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Suffering from Inflammatory Bowel Disease? A healthy diet may help ease your pain


(NaturalNews) Not to be confused with Irritable Bowel Syndrome (IBS), which is a non-inflammatory condition, Inflammatory Bowel Disease (IBD) now affects an estimated 1.4 million Americans, according to the U.S. Centers for Disease Control and Prevention. IBD, which includes Crohn's disease and ulcerative colitis, is a chronic, life-long condition that can be treated but not necessarily cured.

Conventional doctors typically prescribe medication; however, diet and lifestyle factors are strongly believed to reduce the symptoms associated with IBD, including poor food and water digestion, diarrhea, and abdominal cramping.

For those affected by IBD, James Scala's book, Eating Right for a Bad Gut, teaches readers how to combat their symptoms, and in some instances, send the disease into remission. The following is an excerpt from the book:

Inflammatory bowel disease (IBD) is the name given to diseases that cause the bowel wall to become inflamed. Your doctor may call the disease by a number of terms, such as colitis, proctitis, enteritis, or ileitis; however, you'll probably be told you have ulcerative colitis, colitis, Crohn's disease, or a combination of them.

Symptoms of IBD

Whether it involves the large or small intestine, IBD produces diarrhea and serious abdominal pain. Both Crohn's disease and colitis frequently cause rectal bleeding, while ulcerative colitis often causes serious bleeding. Persistent loss of blood can lead to anemia, or a shortage of red blood cells, because red blood cells are lost faster than your body can make them.

Intestinal inflammation can result in poor absorption of nutrients, and the diarrhea causes an actual loss of nutrients, especially minerals, through the stools. Together, these symptoms can cause weight loss and poor nutrition; in young people, it can even slow growth.

Persistent intestinal inflammation can require aggressive medical nutrition treatment, because the patient can actually be starving to death. While it seems impossible for starvation to happen in a modern society with such obvious abundance, it can occur in these patients because their intestinal tracts are not working. In addition, they avoid food because it causes severe pain, discomfort, and even bloody stools.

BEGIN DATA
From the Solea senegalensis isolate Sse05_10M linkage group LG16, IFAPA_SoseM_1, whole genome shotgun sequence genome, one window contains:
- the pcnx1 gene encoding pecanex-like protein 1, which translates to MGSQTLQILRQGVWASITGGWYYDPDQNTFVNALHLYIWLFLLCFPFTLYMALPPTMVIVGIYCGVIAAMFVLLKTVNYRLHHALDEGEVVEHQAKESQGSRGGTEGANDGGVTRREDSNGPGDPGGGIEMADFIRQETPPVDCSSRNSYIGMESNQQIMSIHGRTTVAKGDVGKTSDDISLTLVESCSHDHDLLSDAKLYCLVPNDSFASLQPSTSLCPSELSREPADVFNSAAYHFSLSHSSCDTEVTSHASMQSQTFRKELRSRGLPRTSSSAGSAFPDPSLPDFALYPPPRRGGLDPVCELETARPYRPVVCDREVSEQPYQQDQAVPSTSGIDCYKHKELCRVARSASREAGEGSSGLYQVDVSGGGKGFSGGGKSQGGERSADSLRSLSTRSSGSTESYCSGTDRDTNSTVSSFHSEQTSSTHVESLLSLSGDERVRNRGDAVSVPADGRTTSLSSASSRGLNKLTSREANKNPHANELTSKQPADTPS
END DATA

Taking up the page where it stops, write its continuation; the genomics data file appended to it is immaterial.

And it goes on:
IBD is often characterized by other symptoms that precede the intestinal flare-up. These warning signs include one or more small canker sores in the mouth; inflammation of the eyes; inflammation of a joint, such as a knee or a wrist; and ulcerlike sores and red nodules on the skin, especially on the abdomen and legs and even on the head.

What causes IBD?

No one knows the exact cause of IBD, but the most prevalent theory puts it in the same league with other inflammatory diseases, such as rheumatoid arthritis. Inflammation is actually a type of defense mounted by the body when a tissue is attacked by a virus or something else.

This theory teaches that the inflammatory disease is initiated by a virus and accelerated when the immune system mistakenly attacks one or several of its own tissues where the virus resides. In IBD, the intestine is the target; in rheumatoid arthritis, it's the joint tissue; in multiple sclerosis, it's the nerves.

IBD can go into remission for years, especially if you follow an appropriate diet, even though you may always seem to have watery stools unless you can control this symptom with dietary fiber. The return of IBD with all its symptoms is called a flare-up.

The term flare-up covers a wide range of symptoms, from abdominal cramps and diarrhea to the need for hospitalization.

Research has confirmed that sensible diet and supplements can help IBD go into remission and remain that way. These findings are consistent with the extensive research scientists have done on rheumatoid arthritis (a more common inflammatory disease) and multiple sclerosis, which proved that both of these diseases are improved by a correct diet and sensible omega-3 oil supplements.

Examples of how diet can help manage chronic disease

Diabetics must take insulin every day. They can reduce insulin intake to a minimum if they follow a diet rich in complex carbohydrates and fiber.

Hypertension (high blood pressure) can be controlled by medication. Hypertensives can also reduce their medication by about 85 percent through diet alone.

Rheumatoid arthritis and its variations can't be cured, not even by the "right" diet. However, diet can minimize inflammation and reduce medication up to 70 percent, and make life much better.

Gout, a buildup of uric acid in the system, can be treated more effectively by diet than by medication. Medication is the treatment of last resort.

For more information on how to treat IBD through diet and nutrition, click here to order a copy of Scala's book today.






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